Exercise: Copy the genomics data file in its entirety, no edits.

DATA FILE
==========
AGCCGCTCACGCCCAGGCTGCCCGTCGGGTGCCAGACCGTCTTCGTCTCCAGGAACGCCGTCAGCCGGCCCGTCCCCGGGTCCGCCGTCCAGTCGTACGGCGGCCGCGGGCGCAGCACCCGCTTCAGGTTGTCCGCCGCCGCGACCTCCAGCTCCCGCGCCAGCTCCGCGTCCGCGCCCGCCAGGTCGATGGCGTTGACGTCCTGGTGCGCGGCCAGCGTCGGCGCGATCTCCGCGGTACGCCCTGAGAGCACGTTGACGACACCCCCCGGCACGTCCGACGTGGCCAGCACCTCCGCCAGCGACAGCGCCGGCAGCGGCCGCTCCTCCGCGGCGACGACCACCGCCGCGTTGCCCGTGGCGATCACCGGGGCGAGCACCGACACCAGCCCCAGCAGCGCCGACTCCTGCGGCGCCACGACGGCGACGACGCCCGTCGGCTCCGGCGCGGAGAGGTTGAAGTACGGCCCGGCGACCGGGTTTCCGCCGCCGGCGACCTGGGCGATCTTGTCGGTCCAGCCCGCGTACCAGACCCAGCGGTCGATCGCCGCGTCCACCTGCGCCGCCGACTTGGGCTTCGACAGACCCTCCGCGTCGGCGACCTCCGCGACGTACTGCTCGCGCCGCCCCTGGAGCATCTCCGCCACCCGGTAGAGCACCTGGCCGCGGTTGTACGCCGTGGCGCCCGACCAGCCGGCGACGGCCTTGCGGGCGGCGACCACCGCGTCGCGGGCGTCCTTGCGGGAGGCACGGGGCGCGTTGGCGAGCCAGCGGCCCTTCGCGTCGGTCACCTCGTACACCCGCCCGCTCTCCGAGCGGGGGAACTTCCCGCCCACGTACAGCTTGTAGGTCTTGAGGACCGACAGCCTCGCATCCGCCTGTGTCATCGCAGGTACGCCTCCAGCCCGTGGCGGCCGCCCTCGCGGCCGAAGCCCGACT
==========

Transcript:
AGCCGCTCACGCCCAGGCTGCCCGTCGGGTGCCAGACCGTCTTCGTCTCCAGGAACGCCGTCAGCCGGCCCGTCCCCGGGTCCGCCGTCCAGTCGTACGGCGGCCGCGGGCGCAGCACCCGCTTCAGGTTGTCCGCCGCCGCGACCTCCAGCTCCCGCGCCAGCTCCGCGTCCGCGCCCGCCAGGTCGATGGCGTTGACGTCCTGGTGCGCGGCCAGCGTCGGCGCGATCTCCGCGGTACGCCCTGAGAGCACGTTGACGACACCCCCCGGCACGTCCGACGTGGCCAGCACCTCCGCCAGCGACAGCGCCGGCAGCGGCCGCTCCTCCGCGGCGACGACCACCGCCGCGTTGCCCGTGGCGATCACCGGGGCGAGCACCGACACCAGCCCCAGCAGCGCCGACTCCTGCGGCGCCACGACGGCGACGACGCCCGTCGGCTCCGGCGCGGAGAGGTTGAAGTACGGCCCGGCGACCGGGTTTCCGCCGCCGGCGACCTGGGCGATCTTGTCGGTCCAGCCCGCGTACCAGACCCAGCGGTCGATCGCCGCGTCCACCTGCGCCGCCGACTTGGGCTTCGACAGACCCTCCGCGTCGGCGACCTCCGCGACGTACTGCTCGCGCCGCCCCTGGAGCATCTCCGCCACCCGGTAGAGCACCTGGCCGCGGTTGTACGCCGTGGCGCCCGACCAGCCGGCGACGGCCTTGCGGGCGGCGACCACCGCGTCGCGGGCGTCCTTGCGGGAGGCACGGGGCGCGTTGGCGAGCCAGCGGCCCTTCGCGTCGGTCACCTCGTACACCCGCCCGCTCTCCGAGCGGGGGAACTTCCCGCCCACGTACAGCTTGTAGGTCTTGAGGACCGACAGCCTCGCATCCGCCTGTGTCATCGCAGGTACGCCTCCAGCCCGTGGCGGCCGCCCTCGCGGCCGAAGCCCGACT